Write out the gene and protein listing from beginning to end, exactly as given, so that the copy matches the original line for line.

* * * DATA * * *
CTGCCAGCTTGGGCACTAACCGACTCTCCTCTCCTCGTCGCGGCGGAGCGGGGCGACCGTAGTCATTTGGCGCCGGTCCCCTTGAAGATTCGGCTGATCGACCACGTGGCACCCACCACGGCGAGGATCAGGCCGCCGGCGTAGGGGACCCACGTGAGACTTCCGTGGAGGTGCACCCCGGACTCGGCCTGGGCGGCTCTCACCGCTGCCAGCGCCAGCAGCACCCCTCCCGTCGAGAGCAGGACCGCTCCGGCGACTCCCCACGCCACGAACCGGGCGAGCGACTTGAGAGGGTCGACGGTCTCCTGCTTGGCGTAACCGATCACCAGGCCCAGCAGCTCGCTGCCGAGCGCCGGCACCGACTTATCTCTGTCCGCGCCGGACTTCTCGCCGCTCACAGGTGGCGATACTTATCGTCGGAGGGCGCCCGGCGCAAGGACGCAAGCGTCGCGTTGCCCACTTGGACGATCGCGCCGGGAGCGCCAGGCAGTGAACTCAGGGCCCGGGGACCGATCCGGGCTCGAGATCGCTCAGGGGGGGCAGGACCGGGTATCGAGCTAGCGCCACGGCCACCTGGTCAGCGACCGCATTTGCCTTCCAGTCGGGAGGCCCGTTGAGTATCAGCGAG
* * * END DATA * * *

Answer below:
CTGCCAGCTTGGGCACTAACCGACTCTCCTCTCCTCGTCGCGGCGGAGCGGGGCGACCGTAGTCATTTGGCGCCGGTCCCCTTGAAGATTCGGCTGATCGACCACGTGGCACCCACCACGGCGAGGATCAGGCCGCCGGCGTAGGGGACCCACGTGAGACTTCCGTGGAGGTGCACCCCGGACTCGGCCTGGGCGGCTCTCACCGCTGCCAGCGCCAGCAGCACCCCTCCCGTCGAGAGCAGGACCGCTCCGGCGACTCCCCACGCCACGAACCGGGCGAGCGACTTGAGAGGGTCGACGGTCTCCTGCTTGGCGTAACCGATCACCAGGCCCAGCAGCTCGCTGCCGAGCGCCGGCACCGACTTATCTCTGTCCGCGCCGGACTTCTCGCCGCTCACAGGTGGCGATACTTATCGTCGGAGGGCGCCCGGCGCAAGGACGCAAGCGTCGCGTTGCCCACTTGGACGATCGCGCCGGGAGCGCCAGGCAGTGAACTCAGGGCCCGGGGACCGATCCGGGCTCGAGATCGCTCAGGGGGGGCAGGACCGGGTATCGAGCTAGCGCCACGGCCACCTGGTCAGCGACCGCATTTGCCTTCCAGTCGGGAGGCCCGTTGAGTATCAGCGAG